The Göttingen Seven
After tedious negotiations, a constitution came into force in the kingdom of Hanover in 1833. The historian and politician Christoph Friedrich Dahlmann contributed to its framing. He sat as representative of the University of Göttingen in the second chamber of the noble court. Hanover belonged to the group of comparatively liberal constitutional states of the German Confederation. With the death of King William IV of Great Britain and Hanover on June 20, 1837, the personal union between both states came to an end. William’s brother, Ernest Augustus, took over as ruler.
Already directly after he took power, he declared on July 5, 1837 that he did not feel bound to the constitution which would not have come about without his consent, and that his goal was to make changes to it. Dahlmann, who was one of the leading forces in advocating the constitution, first tried to persuade the University senate to resist the king’s endeavors. His attempt failed due to the wish of his 41 colleagues to avoid any public conflict during the festivities of the 100-year anniversary of the Georgia Augusta, which were taking place at the same time.
When Ernest Augustus finally annulled the constitution on November 1, Dahlmann again tried to persuade the entire University to oppose this coup and drew up a protestation. Only six other professors, however, were willing to sign: the jurist Wilhelm Eduard Albrecht, the theologist and orientalist Georg Heinrich August Ewald, the historian Georg Gottfried Gervinus, the Germanists Jakob and Wilhelm Grimm and the physicist Wilhelm Weber. The document developed its true explosive force the moment it was published, presumably by Gervinus – hundreds of students produced several thousand copies within a few days and disseminated them throughout Germany. Now the king felt forced to take drastic measures, in order to save face as still a “young” ruler:
On December 4, the seven professors were questioned before the University court and relieved of their posts already on December 14. Dahlmann, Gervinus and Jakob Grimm had to leave Göttingen within three days, due to distribution of the document outside of the kingdom, and were expelled from the country. The others were allowed to remain in Göttingen after their release.
The direct effects of the protest were limited to a local scale: The city and its citizens showed practically no interest. The desired revolt from parts of the liberal bourgeoisie against the king’s coup did not take place. The journalistic echo and the public sensation which these events aroused in Germany and Europe, however, were tremendous. The long-term effects are inestimable and grow even larger the more time passes since the actual event. The motives may also have been different for each individual (for Dahlmann, who contributed to its composition, personal consternation certainly played a role): The fact that the seven professors swore their oath on the constitution to be loyal to their ruler and therefore accepted drastic personal disadvantages, fostered the development of constitutionalism and liberalism in Germany to a high degree, and was therefore an important prerequisite for the Revolution of 1848 and the “professor parliament” of St. Paul's Church. The journalistic response, which found its boldness, steadfastness and civil courage everywhere in Europe, contributed considerably in creating a liberal public in Germany.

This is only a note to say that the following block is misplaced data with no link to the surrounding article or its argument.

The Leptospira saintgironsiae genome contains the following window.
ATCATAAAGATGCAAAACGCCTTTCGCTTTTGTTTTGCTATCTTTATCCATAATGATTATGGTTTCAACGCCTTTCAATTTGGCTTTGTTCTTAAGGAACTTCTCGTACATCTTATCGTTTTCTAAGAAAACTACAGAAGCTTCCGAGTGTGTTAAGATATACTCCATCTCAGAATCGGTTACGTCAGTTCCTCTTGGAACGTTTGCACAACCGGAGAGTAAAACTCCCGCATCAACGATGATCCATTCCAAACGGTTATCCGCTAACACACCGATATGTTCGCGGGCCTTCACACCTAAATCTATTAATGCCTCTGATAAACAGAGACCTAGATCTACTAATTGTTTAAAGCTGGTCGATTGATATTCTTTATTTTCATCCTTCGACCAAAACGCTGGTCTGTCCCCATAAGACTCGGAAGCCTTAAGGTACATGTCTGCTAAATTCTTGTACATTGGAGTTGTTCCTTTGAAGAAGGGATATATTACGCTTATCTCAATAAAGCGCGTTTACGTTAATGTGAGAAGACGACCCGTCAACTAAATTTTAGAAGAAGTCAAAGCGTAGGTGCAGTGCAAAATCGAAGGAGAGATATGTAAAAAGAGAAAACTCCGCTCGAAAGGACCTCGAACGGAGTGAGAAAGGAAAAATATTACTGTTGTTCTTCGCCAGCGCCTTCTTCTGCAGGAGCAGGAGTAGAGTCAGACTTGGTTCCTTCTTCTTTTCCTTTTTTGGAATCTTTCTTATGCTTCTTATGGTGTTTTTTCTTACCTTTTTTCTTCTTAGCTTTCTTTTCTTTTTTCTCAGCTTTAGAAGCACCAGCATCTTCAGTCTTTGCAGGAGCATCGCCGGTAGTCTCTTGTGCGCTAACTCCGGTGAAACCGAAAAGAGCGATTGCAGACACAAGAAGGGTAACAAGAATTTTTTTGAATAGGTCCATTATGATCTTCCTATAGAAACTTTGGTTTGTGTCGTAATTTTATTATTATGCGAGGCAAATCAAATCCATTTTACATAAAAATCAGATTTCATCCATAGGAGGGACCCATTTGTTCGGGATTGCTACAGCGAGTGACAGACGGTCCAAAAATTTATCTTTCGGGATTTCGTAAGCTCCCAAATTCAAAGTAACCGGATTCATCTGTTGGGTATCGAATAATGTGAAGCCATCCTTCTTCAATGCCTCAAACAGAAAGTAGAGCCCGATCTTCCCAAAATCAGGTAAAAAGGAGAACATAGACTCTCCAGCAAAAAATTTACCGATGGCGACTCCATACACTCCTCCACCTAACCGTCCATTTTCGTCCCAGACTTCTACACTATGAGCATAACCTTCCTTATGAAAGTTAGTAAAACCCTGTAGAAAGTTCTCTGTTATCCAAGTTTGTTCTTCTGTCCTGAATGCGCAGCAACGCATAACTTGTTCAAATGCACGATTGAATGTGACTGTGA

For the city and the University of Göttingen, the protest of the seven professors was at first a large disadvantage, since their reputation sank in the eyes of the middle-class, but most of all in the academic world. It became more and more difficult to attract respected professors to Göttingen and, as a result, the students preferred to attend other universities. In the winter semester of 1847/48, enrollment reached a frightening low of only 582 students.
(Gekürzte Zusammenfassung aus: Ulrich Hunger: Die Georgia Augusta als hannoversche Landesuniversität. Von ihrer Gründung bis zum Ende des Königreichs, in: Böhme, Ernst u. Vierhaus, Rudolf (Hg.): Göttingen. Geschichte einer Universitätsstadt Bd. 2: Vom Dreißigjährigen Krieg bis zum Anschluss an Preußen. Der Wiederaufstieg als Universitätsstadt (1648-1866), Göttingen 2002, S. 139-213, hier 197ff.; Jörg H. Lampe: Politische Entwicklungen in Göttingen vom Beginn des 19. Jahrhunderts bis zum Vormärz, ebenda, S. 43-102, hier 91 ff.)